What I noticed right away was my own destructive impatience. I wanted Dr. Kerzin to start getting to the point, to give me something that I could take away from this talk. He wasn’t, after all, talking in any way about how to deal with destructive emotions, but about the pleasures and challenges of his lifestyle.

After a while, he transitioned into talking about the way that Buddhism defines “destructive emotions” or kleshas in Sanskrit. (He gave us Tibetan terms as well, but I could not venture to spell those.) He spoke of the three roots of these kleshas—anger, desire, and distorted ignorance—from which negative feelings arise. This all seemed obvious to me—of course, while I understand the need to define things clearly, I felt I knew what destructive emotions are, including the ones I was having in that moment. I wanted not to define them, but to work on “dealing with” them.

By the end of the day, I would realize, of course, that in itself this was a productive lesson for me. As the day went on, it dawned on me how utterly exhausted I would be by giving a program that lasted so many hours, especially one where my presence and wisdom might be sources of expected sustenance for so many. And yet, Dr. Kerzin did not show signs of exhaustion or stress. The slow pace of his talk, rather, allowed a relaxed approach that might help prevent burn-out. I will think much more about this as I return to teaching next year with a desire not to kill myself with frenzied overwork.

Kerzin’s entire first segment, it seems to me now, was about sticking with things and how you can do that in spite of impatience. He noted several times the Dalai Lama’s fondness for saying, “Never give up,” and he went through a long and rather elaborate description of various phases of awareness and practice—at first, you may have an intellectual understanding, and only later will that become felt or experienced. You start with an awareness that there’s another possible way of responding other than getting angry, and from the brief “sigh of relief” that can give, you keep trying and move on to being able to laugh at appearances, then to a point when “love boils up” and the conflictual appearances subside.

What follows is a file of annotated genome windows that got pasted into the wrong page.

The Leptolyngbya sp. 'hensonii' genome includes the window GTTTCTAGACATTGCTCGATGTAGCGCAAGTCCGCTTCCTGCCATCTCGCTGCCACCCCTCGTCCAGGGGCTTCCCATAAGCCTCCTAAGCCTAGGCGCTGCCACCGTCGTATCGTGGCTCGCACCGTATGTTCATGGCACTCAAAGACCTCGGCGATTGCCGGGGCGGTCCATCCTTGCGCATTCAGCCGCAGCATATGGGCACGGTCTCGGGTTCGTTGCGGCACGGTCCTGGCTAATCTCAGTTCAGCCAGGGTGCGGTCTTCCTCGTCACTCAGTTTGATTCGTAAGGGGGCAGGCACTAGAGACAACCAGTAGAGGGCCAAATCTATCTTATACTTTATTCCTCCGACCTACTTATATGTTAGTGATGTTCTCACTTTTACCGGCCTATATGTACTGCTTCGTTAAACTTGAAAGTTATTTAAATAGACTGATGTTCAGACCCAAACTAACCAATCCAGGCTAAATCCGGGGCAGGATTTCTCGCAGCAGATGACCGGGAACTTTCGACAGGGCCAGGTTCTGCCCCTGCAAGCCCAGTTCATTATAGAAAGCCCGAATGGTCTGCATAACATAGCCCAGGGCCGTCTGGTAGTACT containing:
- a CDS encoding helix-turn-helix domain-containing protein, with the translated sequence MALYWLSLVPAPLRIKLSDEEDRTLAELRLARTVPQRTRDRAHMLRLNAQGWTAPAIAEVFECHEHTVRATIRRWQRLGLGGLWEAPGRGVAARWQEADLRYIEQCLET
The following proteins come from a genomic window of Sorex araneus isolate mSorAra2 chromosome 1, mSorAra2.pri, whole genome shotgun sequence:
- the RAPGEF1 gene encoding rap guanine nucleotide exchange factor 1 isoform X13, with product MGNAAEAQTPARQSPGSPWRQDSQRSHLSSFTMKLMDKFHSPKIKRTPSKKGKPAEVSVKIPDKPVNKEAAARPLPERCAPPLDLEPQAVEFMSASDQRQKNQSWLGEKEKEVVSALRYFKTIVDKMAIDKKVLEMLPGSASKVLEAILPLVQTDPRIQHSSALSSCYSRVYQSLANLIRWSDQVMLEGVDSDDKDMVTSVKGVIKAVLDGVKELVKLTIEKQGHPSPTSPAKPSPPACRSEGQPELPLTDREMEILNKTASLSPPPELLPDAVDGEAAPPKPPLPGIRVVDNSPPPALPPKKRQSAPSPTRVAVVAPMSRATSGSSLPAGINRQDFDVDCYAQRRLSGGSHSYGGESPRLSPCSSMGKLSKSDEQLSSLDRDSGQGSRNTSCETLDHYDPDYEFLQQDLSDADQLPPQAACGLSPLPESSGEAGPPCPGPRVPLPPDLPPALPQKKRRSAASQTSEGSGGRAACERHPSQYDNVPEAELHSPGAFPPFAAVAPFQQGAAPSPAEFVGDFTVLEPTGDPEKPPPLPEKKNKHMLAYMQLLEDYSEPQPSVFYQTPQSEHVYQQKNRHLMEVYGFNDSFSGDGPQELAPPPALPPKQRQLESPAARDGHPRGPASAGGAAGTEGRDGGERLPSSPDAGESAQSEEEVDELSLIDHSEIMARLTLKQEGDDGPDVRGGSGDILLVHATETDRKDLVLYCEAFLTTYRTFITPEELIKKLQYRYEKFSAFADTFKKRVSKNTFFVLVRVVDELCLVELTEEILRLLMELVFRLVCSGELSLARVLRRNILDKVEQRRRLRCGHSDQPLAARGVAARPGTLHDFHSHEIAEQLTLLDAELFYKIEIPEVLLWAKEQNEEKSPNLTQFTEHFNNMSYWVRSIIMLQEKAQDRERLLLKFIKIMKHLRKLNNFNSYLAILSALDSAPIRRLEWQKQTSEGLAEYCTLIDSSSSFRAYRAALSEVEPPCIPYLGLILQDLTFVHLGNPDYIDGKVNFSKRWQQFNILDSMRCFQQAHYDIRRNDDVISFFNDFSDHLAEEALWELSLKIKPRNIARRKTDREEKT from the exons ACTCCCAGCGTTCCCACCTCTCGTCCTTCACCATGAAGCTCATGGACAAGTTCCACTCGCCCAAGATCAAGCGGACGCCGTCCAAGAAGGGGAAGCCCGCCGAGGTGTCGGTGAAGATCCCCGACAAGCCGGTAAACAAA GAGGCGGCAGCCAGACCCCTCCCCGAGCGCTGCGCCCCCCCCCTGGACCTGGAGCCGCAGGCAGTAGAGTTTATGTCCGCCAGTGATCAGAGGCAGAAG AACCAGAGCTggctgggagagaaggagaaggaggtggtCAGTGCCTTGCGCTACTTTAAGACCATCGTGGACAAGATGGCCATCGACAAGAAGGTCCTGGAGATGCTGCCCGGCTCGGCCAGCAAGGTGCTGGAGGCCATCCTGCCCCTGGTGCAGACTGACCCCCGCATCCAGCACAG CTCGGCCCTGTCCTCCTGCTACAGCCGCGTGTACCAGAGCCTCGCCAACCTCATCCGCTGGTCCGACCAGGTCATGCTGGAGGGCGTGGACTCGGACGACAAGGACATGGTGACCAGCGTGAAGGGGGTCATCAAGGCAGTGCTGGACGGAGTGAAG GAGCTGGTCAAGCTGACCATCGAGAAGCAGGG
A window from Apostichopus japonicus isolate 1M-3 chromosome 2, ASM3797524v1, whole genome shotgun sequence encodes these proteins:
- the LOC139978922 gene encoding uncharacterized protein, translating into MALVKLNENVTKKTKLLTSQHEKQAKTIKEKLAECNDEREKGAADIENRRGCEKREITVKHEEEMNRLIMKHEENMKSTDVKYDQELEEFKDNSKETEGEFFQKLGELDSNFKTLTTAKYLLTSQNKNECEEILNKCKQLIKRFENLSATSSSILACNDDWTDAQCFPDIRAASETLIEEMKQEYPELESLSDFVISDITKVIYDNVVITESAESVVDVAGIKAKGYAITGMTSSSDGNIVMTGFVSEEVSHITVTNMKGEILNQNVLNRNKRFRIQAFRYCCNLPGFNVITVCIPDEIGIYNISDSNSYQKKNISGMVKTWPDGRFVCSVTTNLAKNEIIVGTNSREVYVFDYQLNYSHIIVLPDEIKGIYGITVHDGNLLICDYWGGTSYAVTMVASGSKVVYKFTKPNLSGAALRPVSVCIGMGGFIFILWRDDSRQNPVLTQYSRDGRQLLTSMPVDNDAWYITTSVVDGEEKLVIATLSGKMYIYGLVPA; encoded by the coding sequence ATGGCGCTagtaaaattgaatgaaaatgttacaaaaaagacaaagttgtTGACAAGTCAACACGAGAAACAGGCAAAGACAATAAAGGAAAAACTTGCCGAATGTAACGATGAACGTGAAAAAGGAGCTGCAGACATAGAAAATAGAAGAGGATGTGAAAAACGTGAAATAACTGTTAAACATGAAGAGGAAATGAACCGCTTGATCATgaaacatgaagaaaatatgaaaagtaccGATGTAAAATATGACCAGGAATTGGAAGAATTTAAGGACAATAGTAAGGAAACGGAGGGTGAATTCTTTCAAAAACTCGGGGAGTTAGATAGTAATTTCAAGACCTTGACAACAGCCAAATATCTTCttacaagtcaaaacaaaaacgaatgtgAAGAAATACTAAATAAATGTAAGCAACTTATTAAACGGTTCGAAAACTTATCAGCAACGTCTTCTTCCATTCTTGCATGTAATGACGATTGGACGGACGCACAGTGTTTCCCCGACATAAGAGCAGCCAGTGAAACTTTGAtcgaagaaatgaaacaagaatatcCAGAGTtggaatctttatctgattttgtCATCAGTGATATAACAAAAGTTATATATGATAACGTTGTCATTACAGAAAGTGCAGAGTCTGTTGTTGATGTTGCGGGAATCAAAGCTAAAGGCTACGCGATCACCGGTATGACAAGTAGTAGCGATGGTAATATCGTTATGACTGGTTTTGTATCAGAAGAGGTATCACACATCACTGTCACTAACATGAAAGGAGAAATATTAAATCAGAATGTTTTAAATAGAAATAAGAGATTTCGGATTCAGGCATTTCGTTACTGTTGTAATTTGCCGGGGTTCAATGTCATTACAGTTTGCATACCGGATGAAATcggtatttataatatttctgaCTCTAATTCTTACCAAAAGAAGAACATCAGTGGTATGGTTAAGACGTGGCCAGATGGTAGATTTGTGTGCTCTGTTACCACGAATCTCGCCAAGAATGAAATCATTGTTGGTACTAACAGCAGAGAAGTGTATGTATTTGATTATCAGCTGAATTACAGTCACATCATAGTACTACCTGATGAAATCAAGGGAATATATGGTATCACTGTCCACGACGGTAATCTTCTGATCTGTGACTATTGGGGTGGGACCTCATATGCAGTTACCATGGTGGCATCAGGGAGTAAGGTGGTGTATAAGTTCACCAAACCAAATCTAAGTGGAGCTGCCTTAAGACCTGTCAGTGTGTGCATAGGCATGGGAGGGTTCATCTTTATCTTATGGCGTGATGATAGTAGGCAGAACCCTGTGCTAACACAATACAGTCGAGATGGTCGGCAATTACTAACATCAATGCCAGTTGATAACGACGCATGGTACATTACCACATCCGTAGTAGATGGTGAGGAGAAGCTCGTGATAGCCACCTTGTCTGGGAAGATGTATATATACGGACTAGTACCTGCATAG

As I sat in the ballroom, I contemplated a task that faces me today—calling the health insurance company and the hospital about bills that I’ve been receiving and don’t understand. If there is one thing that sends me into a rage, it is dealing with the medical world in our bureaucratized and profit-motivated system. The last time I talked with someone in the billing department at the hospital and he kept repeating, “That’s our policy,” I ended up calling him a drone. He got all insulted and told me he was a human being. I told him he didn’t act like one. It was a terrible impasse all around. We’ll see if I can do better today, because one thing is certain, and it’s that my fury about this system does me no good on a daily basis. I need to transform that fury into larger action rather than letting it eat me up or letting it make me mean.

At one point, as in the video above, Kerzin asked the audience if there was anyone who had let go of all of his or her anger. There were actually a couple of people who raised their hands. Perhaps it was then I began to feel alienated. How can anyone claim that? I felt suddenly as though I were in a room of poseurs, fake Buddhas. I can’t even imagine what it would be like to have no anger left in me, only what it is like to keep trying to let go of it. Probably, if I’m honest, I’m not even fully convinced that I should let go of all of it.

Kerzin ended the first session by taking some questions and then leading us in a five-minute meditation, starting and ending with a toll of a chime, in which we were to empty our minds and concentrate only on our breathing. Once, years ago, when I regularly practiced yoga, I could sometimes do this. Lately, I can only observe as the thoughts fly in and out of my brain like so many pieces of confetti. If meditation could produce a panic attack, I’m a likely candidate these days.